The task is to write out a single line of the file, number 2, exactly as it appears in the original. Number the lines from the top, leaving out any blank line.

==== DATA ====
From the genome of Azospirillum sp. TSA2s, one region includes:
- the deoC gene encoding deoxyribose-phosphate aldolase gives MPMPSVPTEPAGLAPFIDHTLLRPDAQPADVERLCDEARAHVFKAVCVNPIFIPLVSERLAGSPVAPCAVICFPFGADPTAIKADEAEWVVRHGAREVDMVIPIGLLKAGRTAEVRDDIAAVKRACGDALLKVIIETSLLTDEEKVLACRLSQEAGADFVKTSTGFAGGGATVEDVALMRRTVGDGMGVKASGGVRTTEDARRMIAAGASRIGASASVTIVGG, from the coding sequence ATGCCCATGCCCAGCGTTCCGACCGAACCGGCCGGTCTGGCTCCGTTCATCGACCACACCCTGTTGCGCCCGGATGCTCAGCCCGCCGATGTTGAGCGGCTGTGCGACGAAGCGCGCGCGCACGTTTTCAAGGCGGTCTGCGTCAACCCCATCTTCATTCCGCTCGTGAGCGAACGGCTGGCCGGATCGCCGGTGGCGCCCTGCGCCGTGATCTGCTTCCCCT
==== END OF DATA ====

- the deoC gene encoding deoxyribose-phosphate aldolase gives MPMPSVPTEPAGLAPFIDHTLLRPDAQPADVERLCDEARAHVFKAVCVNPIFIPLVSERLAGSPVAPCAVICFPFGADPTAIKADEAEWVVRHGAREVDMVIPIGLLKAGRTAEVRDDIAAVKRACGDALLKVIIETSLLTDEEKVLACRLSQEAGADFVKTSTGFAGGGATVEDVALMRRTVGDGMGVKASGGVRTTEDARRMIAAGASRIGASASVTIVGG, from the coding sequence ATGCCCATGCCCAGCGTTCCGACCGAACCGGCCGGTCTGGCTCCGTTCATCGACCACACCCTGTTGCGCCCGGATGCTCAGCCCGCCGATGTTGAGCGGCTGTGCGACGAAGCGCGCGCGCACGTTTTCAAGGCGGTCTGCGTCAACCCCATCTTCATTCCGCTCGTGAGCGAACGGCTGGCCGGATCGCCGGTGGCGCCCTGCGCCGTGATCTGCTTCCCCT